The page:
Quick Hit: Slow moving and small, but with a big world view.
Often times when you watch a movie about a man and his daughter, it’s often with the father as the protector, sometimes in an apolcyptic world. Other movies focus in on the hurt that the father has done in the daughter’s life, and how she grows despite him. Very few movies walk such a delicate line as the terrific Leave No Trace, a movie with small stakes, but large ideas.
Leave No Trace follows father Will (Ben Foster) as he attempts to live a life off the grid with his daughter Tom (Thomasin McKenzie). The opening shots in the film tell a story of hard work, sure, but also of a loving bond that has formed between two people that depend on each other. There are almost no words, and when this world does get broken up, it’s painful both for Tom and Will and the audience. They are thrust into our culture, a world full of light, sound, and jobs. It’s all with well-meaning intentions – people are looking out for Tom, which most people would do when they see a small child living in the woods – but is it doing more harm than good?
One of the things that I loved most about this film is that no one is the bad guy, explicitly anyway. Everyone really does have the best intentions for the father/daughter pair. They just want them to fit into a box that not everyone fits into – some people need a bit more room to stretch their wings. As the film goes on, we meet some other people that are similar in mold. An RV community that gathers at night to sing and an ex-military doctor who treats patients for little more than good words and promises all make appearances. And throughout, we’re watching the relationship between Will and Tom evolve, as Will struggles with his own demons (PTSD from an unnamed military conflict) and Tom struggles with growing up and finding her place in a world she is desperate to know more of, but still with her father.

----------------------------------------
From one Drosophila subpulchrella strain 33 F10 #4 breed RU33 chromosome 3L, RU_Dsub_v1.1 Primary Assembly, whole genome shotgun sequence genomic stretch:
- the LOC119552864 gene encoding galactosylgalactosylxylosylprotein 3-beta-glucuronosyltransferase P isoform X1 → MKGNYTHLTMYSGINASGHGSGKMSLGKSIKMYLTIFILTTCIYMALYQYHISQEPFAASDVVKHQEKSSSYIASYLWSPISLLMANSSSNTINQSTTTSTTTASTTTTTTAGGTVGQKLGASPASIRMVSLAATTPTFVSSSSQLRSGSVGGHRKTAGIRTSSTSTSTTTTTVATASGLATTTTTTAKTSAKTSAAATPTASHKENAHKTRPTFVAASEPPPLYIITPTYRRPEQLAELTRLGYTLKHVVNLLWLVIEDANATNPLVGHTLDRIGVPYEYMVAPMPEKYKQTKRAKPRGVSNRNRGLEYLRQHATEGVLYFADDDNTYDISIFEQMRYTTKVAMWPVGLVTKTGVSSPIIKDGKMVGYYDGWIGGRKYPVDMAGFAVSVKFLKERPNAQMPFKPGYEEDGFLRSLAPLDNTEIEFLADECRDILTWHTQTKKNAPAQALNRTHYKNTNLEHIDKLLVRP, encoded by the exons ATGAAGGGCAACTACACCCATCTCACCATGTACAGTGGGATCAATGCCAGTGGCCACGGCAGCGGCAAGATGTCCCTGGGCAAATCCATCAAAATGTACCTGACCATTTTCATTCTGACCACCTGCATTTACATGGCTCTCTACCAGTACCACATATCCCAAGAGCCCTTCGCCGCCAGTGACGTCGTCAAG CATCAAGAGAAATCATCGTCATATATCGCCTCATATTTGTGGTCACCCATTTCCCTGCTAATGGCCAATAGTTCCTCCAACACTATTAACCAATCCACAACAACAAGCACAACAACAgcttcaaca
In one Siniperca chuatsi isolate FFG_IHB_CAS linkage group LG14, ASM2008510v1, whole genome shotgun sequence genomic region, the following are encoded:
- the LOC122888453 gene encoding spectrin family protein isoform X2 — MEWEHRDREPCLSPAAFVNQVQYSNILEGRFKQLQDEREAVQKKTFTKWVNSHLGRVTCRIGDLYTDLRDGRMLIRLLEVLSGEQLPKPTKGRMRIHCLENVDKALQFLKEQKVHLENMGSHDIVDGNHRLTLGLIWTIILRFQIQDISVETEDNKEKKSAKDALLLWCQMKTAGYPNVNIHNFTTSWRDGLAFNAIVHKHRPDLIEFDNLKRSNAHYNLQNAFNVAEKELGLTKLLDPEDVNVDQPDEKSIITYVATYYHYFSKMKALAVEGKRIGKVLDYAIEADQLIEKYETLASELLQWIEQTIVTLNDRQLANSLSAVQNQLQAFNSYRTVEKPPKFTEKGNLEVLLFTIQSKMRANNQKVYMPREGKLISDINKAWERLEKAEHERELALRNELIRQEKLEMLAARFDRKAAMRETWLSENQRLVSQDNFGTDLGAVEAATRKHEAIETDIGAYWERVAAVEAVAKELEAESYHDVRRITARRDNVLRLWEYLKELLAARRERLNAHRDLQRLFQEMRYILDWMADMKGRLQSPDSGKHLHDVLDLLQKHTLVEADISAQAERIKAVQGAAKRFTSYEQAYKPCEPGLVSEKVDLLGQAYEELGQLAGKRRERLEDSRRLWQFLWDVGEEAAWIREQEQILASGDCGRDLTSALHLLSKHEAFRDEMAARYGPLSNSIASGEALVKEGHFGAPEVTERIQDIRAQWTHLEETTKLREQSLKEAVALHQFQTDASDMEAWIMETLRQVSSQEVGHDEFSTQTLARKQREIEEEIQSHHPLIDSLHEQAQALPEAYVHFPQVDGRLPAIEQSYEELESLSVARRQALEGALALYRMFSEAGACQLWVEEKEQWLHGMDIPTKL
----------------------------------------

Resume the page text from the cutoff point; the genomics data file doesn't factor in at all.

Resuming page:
Both the leads are fantastic. I’ve enjoyed watching Foster in different pieces through the years, nothing more than his spellbinding turn in Hell or High Water. While I still love that performance (it’s much more showy), his quiet turn as Will is just a good a showcase for his talent. But I can’t help but be astounded by the acting young McKenzie puts on display. There is no doubt in her performance, and there’s also no begging for attention. She simply is, filling the screen with her innocence and her quiet grace. It’s an amazing performance that should have gotten more love than it did.
There’s some threads that run through this movie that are similar to a movie we watched two award seasons ago – Captain Fantastic. But whereas one allows both the main character and the children to get on their grandstands every once in a while, this one never does that. It simply lets people be. It’s great work from Debra Granik, and I’d highly advise people to check it out. I’m giving it an “A”.
For more on this film, check out IMDB.
"All work and no play makes Jack a dull boy"